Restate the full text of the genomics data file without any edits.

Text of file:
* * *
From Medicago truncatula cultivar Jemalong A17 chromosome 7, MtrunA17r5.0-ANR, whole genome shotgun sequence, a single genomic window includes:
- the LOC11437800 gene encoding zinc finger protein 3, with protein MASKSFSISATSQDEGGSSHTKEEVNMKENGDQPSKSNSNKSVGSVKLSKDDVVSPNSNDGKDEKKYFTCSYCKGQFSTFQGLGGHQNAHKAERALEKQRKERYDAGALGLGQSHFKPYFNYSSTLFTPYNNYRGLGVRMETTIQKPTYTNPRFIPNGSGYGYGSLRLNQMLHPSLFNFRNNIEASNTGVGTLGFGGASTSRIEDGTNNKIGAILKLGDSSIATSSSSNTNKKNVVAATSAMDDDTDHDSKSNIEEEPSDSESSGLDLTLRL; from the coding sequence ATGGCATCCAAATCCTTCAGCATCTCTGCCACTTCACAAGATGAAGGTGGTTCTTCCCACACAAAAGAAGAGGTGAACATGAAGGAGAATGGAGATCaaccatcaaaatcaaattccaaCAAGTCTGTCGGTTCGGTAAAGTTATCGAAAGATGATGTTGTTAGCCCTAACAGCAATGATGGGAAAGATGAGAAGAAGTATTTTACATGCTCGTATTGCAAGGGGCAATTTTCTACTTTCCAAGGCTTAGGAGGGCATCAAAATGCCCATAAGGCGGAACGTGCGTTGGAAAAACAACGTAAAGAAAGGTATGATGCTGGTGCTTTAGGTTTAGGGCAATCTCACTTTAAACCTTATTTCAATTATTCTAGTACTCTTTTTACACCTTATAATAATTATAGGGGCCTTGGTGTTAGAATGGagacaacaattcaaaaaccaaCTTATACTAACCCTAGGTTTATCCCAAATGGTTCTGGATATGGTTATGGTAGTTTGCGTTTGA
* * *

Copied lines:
From Medicago truncatula cultivar Jemalong A17 chromosome 7, MtrunA17r5.0-ANR, whole genome shotgun sequence, a single genomic window includes:
- the LOC11437800 gene encoding zinc finger protein 3, with protein MASKSFSISATSQDEGGSSHTKEEVNMKENGDQPSKSNSNKSVGSVKLSKDDVVSPNSNDGKDEKKYFTCSYCKGQFSTFQGLGGHQNAHKAERALEKQRKERYDAGALGLGQSHFKPYFNYSSTLFTPYNNYRGLGVRMETTIQKPTYTNPRFIPNGSGYGYGSLRLNQMLHPSLFNFRNNIEASNTGVGTLGFGGASTSRIEDGTNNKIGAILKLGDSSIATSSSSNTNKKNVVAATSAMDDDTDHDSKSNIEEEPSDSESSGLDLTLRL; from the coding sequence ATGGCATCCAAATCCTTCAGCATCTCTGCCACTTCACAAGATGAAGGTGGTTCTTCCCACACAAAAGAAGAGGTGAACATGAAGGAGAATGGAGATCaaccatcaaaatcaaattccaaCAAGTCTGTCGGTTCGGTAAAGTTATCGAAAGATGATGTTGTTAGCCCTAACAGCAATGATGGGAAAGATGAGAAGAAGTATTTTACATGCTCGTATTGCAAGGGGCAATTTTCTACTTTCCAAGGCTTAGGAGGGCATCAAAATGCCCATAAGGCGGAACGTGCGTTGGAAAAACAACGTAAAGAAAGGTATGATGCTGGTGCTTTAGGTTTAGGGCAATCTCACTTTAAACCTTATTTCAATTATTCTAGTACTCTTTTTACACCTTATAATAATTATAGGGGCCTTGGTGTTAGAATGGagacaacaattcaaaaaccaaCTTATACTAACCCTAGGTTTATCCCAAATGGTTCTGGATATGGTTATGGTAGTTTGCGTTTGA